The image most associated with the Quakers is the smiling gentleman in historic clothes on a box of Quaker Oats.
However, there is no actual association between the Society of Friends and the well known cereal.
The Quaker Mill Company of Ravenna, Ohio was founded 1877, and acquired the trademark on the Quaker name. In 1901 the mill merged with three others and the Quaker Oats Company came into existence.
The company chose to use the name ‘Quaker’ because Quakers had a well-earned reputation for honesty in business as well as healthy living.
The Quakers (Society of Friends) got their name following the trial of George Fox for blasphemy in 1650. Fox, who was one of several founders of the Society, is said to have told the judge after the verdict that he should, ‘Tremble at the word of the Lord’. In reply, the judge mockingly called Fox and his followers in court ‘Quakers’. It is also likely that Friends had been called ‘Quakers’ before this due to their ecstatic shaking when worshipping, but the judge’s name-calling made sure the name stuck.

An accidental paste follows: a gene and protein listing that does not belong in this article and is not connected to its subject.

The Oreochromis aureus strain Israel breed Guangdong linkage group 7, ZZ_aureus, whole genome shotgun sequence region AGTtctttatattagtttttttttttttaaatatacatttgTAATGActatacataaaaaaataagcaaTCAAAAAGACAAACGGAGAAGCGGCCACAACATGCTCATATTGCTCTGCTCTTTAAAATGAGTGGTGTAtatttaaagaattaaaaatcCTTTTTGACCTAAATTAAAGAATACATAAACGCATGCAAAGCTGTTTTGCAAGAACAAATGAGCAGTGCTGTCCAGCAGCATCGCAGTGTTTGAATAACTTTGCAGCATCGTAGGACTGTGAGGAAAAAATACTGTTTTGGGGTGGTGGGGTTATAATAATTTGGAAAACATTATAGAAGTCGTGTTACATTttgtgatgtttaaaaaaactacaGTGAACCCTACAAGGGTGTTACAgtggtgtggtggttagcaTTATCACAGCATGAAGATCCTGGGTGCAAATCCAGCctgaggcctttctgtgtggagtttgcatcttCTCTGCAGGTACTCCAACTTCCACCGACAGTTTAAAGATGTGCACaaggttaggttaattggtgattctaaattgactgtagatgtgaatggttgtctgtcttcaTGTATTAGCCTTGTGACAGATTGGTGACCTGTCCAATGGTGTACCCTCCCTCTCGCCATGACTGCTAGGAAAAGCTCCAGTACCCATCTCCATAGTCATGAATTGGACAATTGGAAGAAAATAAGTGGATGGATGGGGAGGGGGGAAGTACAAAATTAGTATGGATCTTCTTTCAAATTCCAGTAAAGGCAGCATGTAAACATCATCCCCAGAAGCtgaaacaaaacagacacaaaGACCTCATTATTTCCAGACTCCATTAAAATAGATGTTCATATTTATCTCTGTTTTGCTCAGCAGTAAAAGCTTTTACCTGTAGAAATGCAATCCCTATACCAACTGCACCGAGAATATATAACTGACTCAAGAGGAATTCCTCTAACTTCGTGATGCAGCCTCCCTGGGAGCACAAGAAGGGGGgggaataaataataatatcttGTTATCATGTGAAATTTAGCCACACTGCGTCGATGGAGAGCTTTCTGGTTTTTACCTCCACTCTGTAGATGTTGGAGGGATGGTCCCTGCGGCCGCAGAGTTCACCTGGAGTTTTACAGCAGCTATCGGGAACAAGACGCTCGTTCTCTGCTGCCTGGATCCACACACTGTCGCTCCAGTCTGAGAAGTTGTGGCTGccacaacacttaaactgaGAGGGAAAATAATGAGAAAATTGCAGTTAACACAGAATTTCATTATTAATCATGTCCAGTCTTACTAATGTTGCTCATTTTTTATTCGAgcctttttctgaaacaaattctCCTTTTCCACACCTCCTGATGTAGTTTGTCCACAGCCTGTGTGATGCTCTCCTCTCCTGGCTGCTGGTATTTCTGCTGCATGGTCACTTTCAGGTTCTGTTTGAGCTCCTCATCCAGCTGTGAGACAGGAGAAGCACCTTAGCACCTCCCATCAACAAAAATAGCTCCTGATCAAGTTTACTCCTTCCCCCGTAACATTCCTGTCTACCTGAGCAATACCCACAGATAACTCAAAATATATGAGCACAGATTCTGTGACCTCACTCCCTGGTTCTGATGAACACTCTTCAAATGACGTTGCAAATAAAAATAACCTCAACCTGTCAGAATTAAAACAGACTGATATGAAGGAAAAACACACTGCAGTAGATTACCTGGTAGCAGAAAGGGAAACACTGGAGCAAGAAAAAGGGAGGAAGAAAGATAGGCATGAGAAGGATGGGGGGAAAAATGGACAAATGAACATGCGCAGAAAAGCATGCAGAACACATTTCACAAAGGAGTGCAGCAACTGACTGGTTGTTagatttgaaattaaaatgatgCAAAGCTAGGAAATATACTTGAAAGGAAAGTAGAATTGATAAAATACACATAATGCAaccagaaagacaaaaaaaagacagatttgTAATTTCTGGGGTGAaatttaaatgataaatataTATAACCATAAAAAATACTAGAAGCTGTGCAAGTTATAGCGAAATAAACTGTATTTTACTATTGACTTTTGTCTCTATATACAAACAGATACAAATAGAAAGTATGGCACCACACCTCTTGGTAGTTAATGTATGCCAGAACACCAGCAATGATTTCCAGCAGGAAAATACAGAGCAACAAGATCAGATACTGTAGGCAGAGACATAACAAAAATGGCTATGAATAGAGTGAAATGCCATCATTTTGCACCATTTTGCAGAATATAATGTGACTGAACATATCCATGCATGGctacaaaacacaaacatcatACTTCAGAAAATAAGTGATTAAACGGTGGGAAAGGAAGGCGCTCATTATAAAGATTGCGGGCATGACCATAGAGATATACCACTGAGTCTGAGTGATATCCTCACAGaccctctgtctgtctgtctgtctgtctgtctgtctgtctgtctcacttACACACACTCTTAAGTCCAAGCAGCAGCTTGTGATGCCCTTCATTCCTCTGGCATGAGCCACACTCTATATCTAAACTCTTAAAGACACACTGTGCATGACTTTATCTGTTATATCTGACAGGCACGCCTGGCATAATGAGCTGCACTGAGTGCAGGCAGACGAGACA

Apart from the name, the Quaker Oats Company uses Quaker imagery in its logo. The Quaker Oats logo was used from the company’s inception and had a figure of a Quaker man depicted full-length, sometimes holding a scroll with the word “Pure” written across it.
The Quaker man was originally based upon William Penn, founder of Pennsylvania whom the company described in 1909 as a, “Standard bearer of the Quakers and of Quaker Oats.” However, today, the Quaker Oats Company says of the logo:
“The ‘Quaker man’ does not represent an actual person. His image is that of a man dressed in Quaker garb, chosen because the Quaker faith projected the values of honesty, integrity, purity and strength.”
Images from www.quakeroats.com/